National Foster Care Month
National Foster Care Month is an annual observance in the United States that raises awareness about the needs of children in foster care and the importance of supporting and providing safe and loving homes for them. In 1982, President Ronald Reagan proclaimed May as the first National Foster Care Month, stating that “Foster parents deserve our thanks and encouragement for their important work in the protection of children who have been removed from their homes.”
Since then, National Foster Care Month has been celebrated annually with various activities, events, and initiatives aimed at raising public awareness, recruiting foster families, and supporting the well-being of children in foster care. This month serves as an opportunity to recognize the dedication and commitment of foster parents, social workers, advocates, and community members who play a vital role in the lives of children in foster care.
According to the Administration for Children and Families (ACF), in 2021, 437,283 children (about half the population of Montana) were in the U.S. foster care system. In addition to a stable, loving home, these children also need education and school support, emotional and mental health support, healthcare and medical support, among others. Thanks to various federal policies and organizational initiatives, foster care families now have more resources and support available to support these children.
A few notable foster care policies and initiatives that have shown positive impacts include:
The Adoption and Safe Families Act (ASFA): Enacted in 1997, ASFA placed a greater emphasis on child safety and permanency. It set strict timelines for decision-making regarding the permanent placement of children in foster care. ASFA aimed to reduce the time children spend in foster care by promoting timely reunification with their families, adoption, or placement with guardians. ASFA emphasized the importance of permanency and prioritized the well-being of children, promoting adoption as a viable option when reunification with birth families is not possible. It also provided financial incentives for states to increase adoptions. ASFA has led to increased adoption rates and reduced the time children spend in foster care.
The Fostering Connections to Success and Increasing Adoptions Act: Passed in 2008, this legislation expanded federal support for foster care programs. It aimed to improve outcomes for older youth, promote kinship care, and enhance support for educational stability and independent living services. The act provided funding for services such as extended foster care for young adults up to age 21, improved health care access, and educational support for youth in foster care.
Family First Prevention Services Act (FFPSA): Passed in 2018, FFPSA aimed to shift the focus of child welfare from a primarily reactive system to one that emphasizes prevention and family support. It increased funding for prevention services, such as mental health and substance abuse treatment, parenting skills training, and kinship navigator programs. FFPSA also prioritized family-based placements over congregate care settings and implemented stricter guidelines for the use of federal funds for group home placements.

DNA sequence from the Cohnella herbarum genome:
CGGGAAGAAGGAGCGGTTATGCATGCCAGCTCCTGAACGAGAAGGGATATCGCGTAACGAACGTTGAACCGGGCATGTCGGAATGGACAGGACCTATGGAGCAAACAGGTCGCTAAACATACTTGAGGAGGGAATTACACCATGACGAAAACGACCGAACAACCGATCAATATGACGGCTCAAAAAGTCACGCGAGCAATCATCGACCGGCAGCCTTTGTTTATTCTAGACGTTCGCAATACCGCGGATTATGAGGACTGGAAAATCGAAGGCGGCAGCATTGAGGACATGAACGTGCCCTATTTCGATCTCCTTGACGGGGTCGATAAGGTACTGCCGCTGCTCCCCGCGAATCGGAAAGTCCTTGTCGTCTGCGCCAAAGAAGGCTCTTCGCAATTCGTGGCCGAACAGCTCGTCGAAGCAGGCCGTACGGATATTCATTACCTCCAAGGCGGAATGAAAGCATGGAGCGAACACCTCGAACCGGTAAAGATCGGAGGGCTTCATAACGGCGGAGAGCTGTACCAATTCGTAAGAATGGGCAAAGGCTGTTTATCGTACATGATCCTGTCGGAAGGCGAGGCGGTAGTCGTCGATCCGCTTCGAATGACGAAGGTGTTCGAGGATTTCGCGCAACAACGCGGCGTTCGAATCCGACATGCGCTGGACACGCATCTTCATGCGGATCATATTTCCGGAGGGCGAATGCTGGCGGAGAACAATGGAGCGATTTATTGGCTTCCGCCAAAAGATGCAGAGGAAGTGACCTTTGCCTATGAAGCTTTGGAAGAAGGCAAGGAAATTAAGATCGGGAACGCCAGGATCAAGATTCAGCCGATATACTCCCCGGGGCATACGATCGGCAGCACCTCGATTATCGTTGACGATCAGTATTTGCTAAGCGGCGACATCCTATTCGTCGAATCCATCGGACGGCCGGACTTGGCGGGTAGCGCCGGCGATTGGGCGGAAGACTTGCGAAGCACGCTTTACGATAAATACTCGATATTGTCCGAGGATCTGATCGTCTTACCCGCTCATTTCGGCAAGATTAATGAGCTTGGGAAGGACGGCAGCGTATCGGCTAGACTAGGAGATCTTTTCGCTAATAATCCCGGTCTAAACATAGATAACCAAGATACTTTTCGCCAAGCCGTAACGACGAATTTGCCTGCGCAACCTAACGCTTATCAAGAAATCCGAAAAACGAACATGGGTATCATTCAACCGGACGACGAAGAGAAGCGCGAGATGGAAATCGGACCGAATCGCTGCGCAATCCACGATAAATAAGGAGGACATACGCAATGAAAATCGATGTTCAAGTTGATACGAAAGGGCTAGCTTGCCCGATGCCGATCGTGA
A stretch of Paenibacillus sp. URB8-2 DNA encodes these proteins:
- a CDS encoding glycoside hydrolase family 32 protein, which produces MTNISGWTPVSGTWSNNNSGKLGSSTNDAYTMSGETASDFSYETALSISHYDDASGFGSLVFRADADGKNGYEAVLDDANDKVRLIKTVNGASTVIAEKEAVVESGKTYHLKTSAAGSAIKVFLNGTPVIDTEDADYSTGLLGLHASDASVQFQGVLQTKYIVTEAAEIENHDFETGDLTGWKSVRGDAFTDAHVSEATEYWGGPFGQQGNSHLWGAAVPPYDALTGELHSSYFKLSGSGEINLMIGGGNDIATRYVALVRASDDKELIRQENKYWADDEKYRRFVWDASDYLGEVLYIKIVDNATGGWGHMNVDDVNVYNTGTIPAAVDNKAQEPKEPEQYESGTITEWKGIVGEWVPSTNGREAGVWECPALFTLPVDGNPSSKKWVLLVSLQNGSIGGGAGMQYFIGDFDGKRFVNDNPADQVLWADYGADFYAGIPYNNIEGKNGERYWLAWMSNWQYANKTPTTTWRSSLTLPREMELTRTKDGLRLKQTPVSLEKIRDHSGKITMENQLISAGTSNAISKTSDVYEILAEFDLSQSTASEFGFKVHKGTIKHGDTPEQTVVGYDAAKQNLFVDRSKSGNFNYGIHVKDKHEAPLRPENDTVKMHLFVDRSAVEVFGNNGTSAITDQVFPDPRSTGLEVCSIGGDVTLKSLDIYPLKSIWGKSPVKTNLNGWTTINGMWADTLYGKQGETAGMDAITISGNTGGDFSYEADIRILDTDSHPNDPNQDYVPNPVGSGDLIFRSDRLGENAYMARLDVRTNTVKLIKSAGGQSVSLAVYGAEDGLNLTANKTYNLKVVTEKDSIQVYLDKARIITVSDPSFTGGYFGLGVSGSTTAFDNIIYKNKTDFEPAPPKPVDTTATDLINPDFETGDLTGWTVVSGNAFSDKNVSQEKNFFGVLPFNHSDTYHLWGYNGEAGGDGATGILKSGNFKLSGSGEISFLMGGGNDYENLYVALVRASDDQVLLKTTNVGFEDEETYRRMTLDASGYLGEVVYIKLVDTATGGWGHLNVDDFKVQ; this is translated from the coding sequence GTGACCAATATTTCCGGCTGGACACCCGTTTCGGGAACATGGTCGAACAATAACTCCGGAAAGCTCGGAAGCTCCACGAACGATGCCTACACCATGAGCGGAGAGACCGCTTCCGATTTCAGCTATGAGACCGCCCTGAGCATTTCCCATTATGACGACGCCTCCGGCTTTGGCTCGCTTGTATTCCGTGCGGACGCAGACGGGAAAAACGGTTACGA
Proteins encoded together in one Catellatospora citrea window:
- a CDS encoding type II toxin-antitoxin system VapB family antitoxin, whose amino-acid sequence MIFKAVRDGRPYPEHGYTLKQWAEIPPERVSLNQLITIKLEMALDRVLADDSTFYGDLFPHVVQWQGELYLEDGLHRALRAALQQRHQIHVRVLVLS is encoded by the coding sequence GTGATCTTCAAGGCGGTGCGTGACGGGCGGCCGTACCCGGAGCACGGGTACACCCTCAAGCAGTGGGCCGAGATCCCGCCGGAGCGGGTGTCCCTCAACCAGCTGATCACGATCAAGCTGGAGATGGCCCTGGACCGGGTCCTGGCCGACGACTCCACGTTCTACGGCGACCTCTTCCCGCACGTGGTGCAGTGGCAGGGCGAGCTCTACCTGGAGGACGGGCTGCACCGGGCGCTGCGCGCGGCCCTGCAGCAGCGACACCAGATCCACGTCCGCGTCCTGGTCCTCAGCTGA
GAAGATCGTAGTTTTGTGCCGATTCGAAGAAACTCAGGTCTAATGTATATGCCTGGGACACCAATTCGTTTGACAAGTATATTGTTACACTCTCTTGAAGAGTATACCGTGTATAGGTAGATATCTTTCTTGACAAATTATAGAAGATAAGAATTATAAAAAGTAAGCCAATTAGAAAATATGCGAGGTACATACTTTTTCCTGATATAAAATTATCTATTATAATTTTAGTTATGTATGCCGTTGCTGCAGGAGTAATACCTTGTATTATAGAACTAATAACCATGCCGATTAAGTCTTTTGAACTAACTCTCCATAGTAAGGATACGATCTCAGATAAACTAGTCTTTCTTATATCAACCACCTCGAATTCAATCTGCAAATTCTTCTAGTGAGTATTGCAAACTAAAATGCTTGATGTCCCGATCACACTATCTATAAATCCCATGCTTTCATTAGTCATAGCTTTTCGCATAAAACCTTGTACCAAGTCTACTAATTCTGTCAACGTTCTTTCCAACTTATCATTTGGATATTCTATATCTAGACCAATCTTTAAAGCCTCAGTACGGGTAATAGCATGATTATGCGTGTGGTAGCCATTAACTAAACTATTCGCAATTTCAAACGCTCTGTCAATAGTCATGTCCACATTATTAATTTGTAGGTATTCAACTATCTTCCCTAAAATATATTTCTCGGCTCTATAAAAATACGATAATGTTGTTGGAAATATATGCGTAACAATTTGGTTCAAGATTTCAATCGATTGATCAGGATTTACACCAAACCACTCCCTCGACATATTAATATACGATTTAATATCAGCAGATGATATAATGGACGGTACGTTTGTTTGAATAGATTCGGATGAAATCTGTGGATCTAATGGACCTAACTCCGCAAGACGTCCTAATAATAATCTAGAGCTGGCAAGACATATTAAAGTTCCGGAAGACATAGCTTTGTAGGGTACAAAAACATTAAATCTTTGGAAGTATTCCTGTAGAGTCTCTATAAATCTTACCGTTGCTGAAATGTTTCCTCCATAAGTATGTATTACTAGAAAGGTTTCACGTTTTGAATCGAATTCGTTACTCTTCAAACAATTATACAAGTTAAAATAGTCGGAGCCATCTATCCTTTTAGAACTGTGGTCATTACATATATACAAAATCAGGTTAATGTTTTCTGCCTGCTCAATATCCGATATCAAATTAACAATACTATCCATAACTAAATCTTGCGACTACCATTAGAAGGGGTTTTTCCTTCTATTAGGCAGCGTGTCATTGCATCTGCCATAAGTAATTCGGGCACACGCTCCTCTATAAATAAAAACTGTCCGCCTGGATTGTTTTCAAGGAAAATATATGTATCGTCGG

Trauma-Informed Care: Recognizing the impact of trauma on children in foster care, there has been a growing emphasis on trauma-informed care within the foster care system. This approach considers the child’s traumatic experiences and promotes strategies to support their healing, well-being, and development. Trauma-informed care focuses on creating safe and nurturing environments, training caregivers and professionals in trauma-responsive practices, and ensuring that services are sensitive to the unique needs of children who have experienced trauma.
Ongoing research and evaluation help inform policymakers and stakeholders about the effectiveness of different approaches to continuously improve the foster care system. The Woolf Group (TWG) is inspired by the collaboration between government agencies, nonprofits, and community organizations working to support children and youth, particularly those in foster care. It’s been an honor providing opportunities to advocate for policy changes and improvements in the child welfare system, promoting positive outcomes for children in need of safe and nurturing environments. This month in particular, TWG would also like to shine a light on the nonprofits and lawmakers who deserve thanks and encouragement for the mostly unseen but critically important work they are doing to protect these vulnerable children.
By Cindy Johnson, TWG Research Specialist & Strategy Consultant